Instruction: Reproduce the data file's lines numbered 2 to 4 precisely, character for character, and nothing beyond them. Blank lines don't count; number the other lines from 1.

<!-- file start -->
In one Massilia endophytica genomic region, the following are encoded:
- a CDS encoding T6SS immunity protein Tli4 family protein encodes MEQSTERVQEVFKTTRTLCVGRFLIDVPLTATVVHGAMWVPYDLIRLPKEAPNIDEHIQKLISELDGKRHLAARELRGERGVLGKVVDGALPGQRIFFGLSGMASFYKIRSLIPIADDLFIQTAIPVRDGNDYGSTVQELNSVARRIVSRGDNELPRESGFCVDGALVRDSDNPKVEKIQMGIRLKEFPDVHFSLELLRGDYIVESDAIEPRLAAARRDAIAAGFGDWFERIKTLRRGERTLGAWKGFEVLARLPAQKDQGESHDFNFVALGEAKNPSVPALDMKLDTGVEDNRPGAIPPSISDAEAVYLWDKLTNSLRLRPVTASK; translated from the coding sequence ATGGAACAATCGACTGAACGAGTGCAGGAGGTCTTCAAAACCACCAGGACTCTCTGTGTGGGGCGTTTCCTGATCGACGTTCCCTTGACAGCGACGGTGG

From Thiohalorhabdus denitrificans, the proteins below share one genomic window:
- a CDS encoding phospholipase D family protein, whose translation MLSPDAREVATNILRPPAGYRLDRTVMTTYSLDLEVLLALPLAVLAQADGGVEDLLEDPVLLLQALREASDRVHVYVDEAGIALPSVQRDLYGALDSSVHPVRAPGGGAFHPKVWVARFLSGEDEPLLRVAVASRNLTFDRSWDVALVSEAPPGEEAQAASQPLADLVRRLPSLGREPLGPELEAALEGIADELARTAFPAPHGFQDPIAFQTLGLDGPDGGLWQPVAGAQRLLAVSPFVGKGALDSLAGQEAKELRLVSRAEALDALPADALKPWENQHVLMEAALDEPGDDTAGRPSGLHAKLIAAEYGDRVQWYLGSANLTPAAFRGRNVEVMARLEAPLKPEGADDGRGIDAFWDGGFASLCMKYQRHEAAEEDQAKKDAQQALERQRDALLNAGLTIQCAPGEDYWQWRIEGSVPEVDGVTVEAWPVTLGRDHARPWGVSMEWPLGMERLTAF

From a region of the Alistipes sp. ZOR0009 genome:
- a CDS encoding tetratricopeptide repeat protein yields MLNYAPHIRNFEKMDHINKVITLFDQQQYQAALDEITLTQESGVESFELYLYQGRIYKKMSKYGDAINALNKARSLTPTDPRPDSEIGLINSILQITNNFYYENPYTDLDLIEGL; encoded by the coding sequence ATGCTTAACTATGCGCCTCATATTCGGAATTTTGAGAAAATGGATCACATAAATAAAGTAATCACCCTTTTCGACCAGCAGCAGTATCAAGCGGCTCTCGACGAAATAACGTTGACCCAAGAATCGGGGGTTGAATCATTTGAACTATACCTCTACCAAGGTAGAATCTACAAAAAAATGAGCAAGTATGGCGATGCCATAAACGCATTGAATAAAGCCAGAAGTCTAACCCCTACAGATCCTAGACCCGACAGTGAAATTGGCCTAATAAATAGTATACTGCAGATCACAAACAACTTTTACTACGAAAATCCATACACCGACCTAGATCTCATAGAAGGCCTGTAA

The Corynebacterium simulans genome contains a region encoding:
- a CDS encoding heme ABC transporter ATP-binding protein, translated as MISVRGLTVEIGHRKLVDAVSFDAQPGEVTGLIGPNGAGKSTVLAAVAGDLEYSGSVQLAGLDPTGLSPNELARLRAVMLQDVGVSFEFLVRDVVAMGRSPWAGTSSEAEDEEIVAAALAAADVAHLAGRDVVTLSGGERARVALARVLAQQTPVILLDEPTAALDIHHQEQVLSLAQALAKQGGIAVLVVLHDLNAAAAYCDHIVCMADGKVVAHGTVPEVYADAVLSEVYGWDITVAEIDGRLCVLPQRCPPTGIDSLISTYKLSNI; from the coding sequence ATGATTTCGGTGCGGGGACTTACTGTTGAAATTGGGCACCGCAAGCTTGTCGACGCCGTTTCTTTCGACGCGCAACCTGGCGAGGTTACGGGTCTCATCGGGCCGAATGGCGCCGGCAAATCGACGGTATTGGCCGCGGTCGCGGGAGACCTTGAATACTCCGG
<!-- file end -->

- a CDS encoding T6SS immunity protein Tli4 family protein encodes MEQSTERVQEVFKTTRTLCVGRFLIDVPLTATVVHGAMWVPYDLIRLPKEAPNIDEHIQKLISELDGKRHLAARELRGERGVLGKVVDGALPGQRIFFGLSGMASFYKIRSLIPIADDLFIQTAIPVRDGNDYGSTVQELNSVARRIVSRGDNELPRESGFCVDGALVRDSDNPKVEKIQMGIRLKEFPDVHFSLELLRGDYIVESDAIEPRLAAARRDAIAAGFGDWFERIKTLRRGERTLGAWKGFEVLARLPAQKDQGESHDFNFVALGEAKNPSVPALDMKLDTGVEDNRPGAIPPSISDAEAVYLWDKLTNSLRLRPVTASK; translated from the coding sequence ATGGAACAATCGACTGAACGAGTGCAGGAGGTCTTCAAAACCACCAGGACTCTCTGTGTGGGGCGTTTCCTGATCGACGTTCCCTTGACAGCGACGGTGG

From Thiohalorhabdus denitrificans, the proteins below share one genomic window:
- a CDS encoding phospholipase D family protein, whose translation MLSPDAREVATNILRPPAGYRLDRTVMTTYSLDLEVLLALPLAVLAQADGGVEDLLEDPVLLLQALREASDRVHVYVDEAGIALPSVQRDLYGALDSSVHPVRAPGGGAFHPKVWVARFLSGEDEPLLRVAVASRNLTFDRSWDVALVSEAPPGEEAQAASQPLADLVRRLPSLGREPLGPELEAALEGIADELARTAFPAPHGFQDPIAFQTLGLDGPDGGLWQPVAGAQRLLAVSPFVGKGALDSLAGQEAKELRLVSRAEALDALPADALKPWENQHVLMEAALDEPGDDTAGRPSGLHAKLIAAEYGDRVQWYLGSANLTPAAFRGRNVEVMARLEAPLKPEGADDGRGIDAFWDGGFASLCMKYQRHEAAEEDQAKKDAQQALERQRDALLNAGLTIQCAPGEDYWQWRIEGSVPEVDGVTVEAWPVTLGRDHARPWGVSMEWPLGMERLTAF